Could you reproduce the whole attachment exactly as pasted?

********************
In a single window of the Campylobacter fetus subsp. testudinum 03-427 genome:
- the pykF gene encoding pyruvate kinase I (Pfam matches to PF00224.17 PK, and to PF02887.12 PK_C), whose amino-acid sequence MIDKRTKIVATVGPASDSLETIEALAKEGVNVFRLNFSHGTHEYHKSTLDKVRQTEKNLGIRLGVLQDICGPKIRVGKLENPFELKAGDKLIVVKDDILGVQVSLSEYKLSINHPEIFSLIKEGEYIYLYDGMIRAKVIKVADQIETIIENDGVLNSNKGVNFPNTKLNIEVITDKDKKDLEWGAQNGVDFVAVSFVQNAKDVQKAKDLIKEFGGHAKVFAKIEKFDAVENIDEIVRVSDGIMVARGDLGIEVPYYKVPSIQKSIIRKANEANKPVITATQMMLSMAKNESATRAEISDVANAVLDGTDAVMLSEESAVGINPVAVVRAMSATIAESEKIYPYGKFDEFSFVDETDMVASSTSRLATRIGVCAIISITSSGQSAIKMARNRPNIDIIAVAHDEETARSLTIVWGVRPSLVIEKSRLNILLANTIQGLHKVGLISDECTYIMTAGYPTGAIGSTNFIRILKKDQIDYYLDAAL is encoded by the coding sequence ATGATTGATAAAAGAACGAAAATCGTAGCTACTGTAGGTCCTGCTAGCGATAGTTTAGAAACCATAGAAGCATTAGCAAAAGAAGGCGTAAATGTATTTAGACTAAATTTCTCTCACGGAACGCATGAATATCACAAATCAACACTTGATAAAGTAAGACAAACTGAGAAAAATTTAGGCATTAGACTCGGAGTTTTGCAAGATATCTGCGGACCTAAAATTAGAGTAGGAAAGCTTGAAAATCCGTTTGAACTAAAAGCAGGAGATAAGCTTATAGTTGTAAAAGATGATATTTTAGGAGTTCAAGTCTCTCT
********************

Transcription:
In a single window of the Campylobacter fetus subsp. testudinum 03-427 genome:
- the pykF gene encoding pyruvate kinase I (Pfam matches to PF00224.17 PK, and to PF02887.12 PK_C), whose amino-acid sequence MIDKRTKIVATVGPASDSLETIEALAKEGVNVFRLNFSHGTHEYHKSTLDKVRQTEKNLGIRLGVLQDICGPKIRVGKLENPFELKAGDKLIVVKDDILGVQVSLSEYKLSINHPEIFSLIKEGEYIYLYDGMIRAKVIKVADQIETIIENDGVLNSNKGVNFPNTKLNIEVITDKDKKDLEWGAQNGVDFVAVSFVQNAKDVQKAKDLIKEFGGHAKVFAKIEKFDAVENIDEIVRVSDGIMVARGDLGIEVPYYKVPSIQKSIIRKANEANKPVITATQMMLSMAKNESATRAEISDVANAVLDGTDAVMLSEESAVGINPVAVVRAMSATIAESEKIYPYGKFDEFSFVDETDMVASSTSRLATRIGVCAIISITSSGQSAIKMARNRPNIDIIAVAHDEETARSLTIVWGVRPSLVIEKSRLNILLANTIQGLHKVGLISDECTYIMTAGYPTGAIGSTNFIRILKKDQIDYYLDAAL is encoded by the coding sequence ATGATTGATAAAAGAACGAAAATCGTAGCTACTGTAGGTCCTGCTAGCGATAGTTTAGAAACCATAGAAGCATTAGCAAAAGAAGGCGTAAATGTATTTAGACTAAATTTCTCTCACGGAACGCATGAATATCACAAATCAACACTTGATAAAGTAAGACAAACTGAGAAAAATTTAGGCATTAGACTCGGAGTTTTGCAAGATATCTGCGGACCTAAAATTAGAGTAGGAAAGCTTGAAAATCCGTTTGAACTAAAAGCAGGAGATAAGCTTATAGTTGTAAAAGATGATATTTTAGGAGTTCAAGTCTCTCT